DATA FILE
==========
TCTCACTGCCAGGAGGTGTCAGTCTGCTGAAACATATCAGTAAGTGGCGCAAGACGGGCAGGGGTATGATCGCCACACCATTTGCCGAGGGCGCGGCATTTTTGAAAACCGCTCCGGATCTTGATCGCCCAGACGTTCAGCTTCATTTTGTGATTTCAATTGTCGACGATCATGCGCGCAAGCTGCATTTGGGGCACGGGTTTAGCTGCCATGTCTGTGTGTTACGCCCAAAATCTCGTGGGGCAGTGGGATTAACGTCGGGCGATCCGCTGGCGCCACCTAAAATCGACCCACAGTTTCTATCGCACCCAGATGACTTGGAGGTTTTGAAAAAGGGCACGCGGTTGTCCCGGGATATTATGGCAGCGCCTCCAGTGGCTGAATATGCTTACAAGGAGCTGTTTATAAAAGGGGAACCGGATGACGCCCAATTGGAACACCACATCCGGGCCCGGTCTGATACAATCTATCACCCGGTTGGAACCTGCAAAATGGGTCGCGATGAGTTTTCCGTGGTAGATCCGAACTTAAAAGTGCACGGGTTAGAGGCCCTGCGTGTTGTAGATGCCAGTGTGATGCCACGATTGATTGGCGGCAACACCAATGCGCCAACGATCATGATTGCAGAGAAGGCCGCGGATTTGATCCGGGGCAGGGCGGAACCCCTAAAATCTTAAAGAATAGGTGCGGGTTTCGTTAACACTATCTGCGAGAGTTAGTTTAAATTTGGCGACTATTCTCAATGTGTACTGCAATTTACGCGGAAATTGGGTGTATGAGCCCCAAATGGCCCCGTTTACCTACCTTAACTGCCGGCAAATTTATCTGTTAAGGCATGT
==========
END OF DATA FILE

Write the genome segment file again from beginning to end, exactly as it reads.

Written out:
TCTCACTGCCAGGAGGTGTCAGTCTGCTGAAACATATCAGTAAGTGGCGCAAGACGGGCAGGGGTATGATCGCCACACCATTTGCCGAGGGCGCGGCATTTTTGAAAACCGCTCCGGATCTTGATCGCCCAGACGTTCAGCTTCATTTTGTGATTTCAATTGTCGACGATCATGCGCGCAAGCTGCATTTGGGGCACGGGTTTAGCTGCCATGTCTGTGTGTTACGCCCAAAATCTCGTGGGGCAGTGGGATTAACGTCGGGCGATCCGCTGGCGCCACCTAAAATCGACCCACAGTTTCTATCGCACCCAGATGACTTGGAGGTTTTGAAAAAGGGCACGCGGTTGTCCCGGGATATTATGGCAGCGCCTCCAGTGGCTGAATATGCTTACAAGGAGCTGTTTATAAAAGGGGAACCGGATGACGCCCAATTGGAACACCACATCCGGGCCCGGTCTGATACAATCTATCACCCGGTTGGAACCTGCAAAATGGGTCGCGATGAGTTTTCCGTGGTAGATCCGAACTTAAAAGTGCACGGGTTAGAGGCCCTGCGTGTTGTAGATGCCAGTGTGATGCCACGATTGATTGGCGGCAACACCAATGCGCCAACGATCATGATTGCAGAGAAGGCCGCGGATTTGATCCGGGGCAGGGCGGAACCCCTAAAATCTTAAAGAATAGGTGCGGGTTTCGTTAACACTATCTGCGAGAGTTAGTTTAAATTTGGCGACTATTCTCAATGTGTACTGCAATTTACGCGGAAATTGGGTGTATGAGCCCCAAATGGCCCCGTTTACCTACCTTAACTGCCGGCAAATTTATCTGTTAAGGCATGT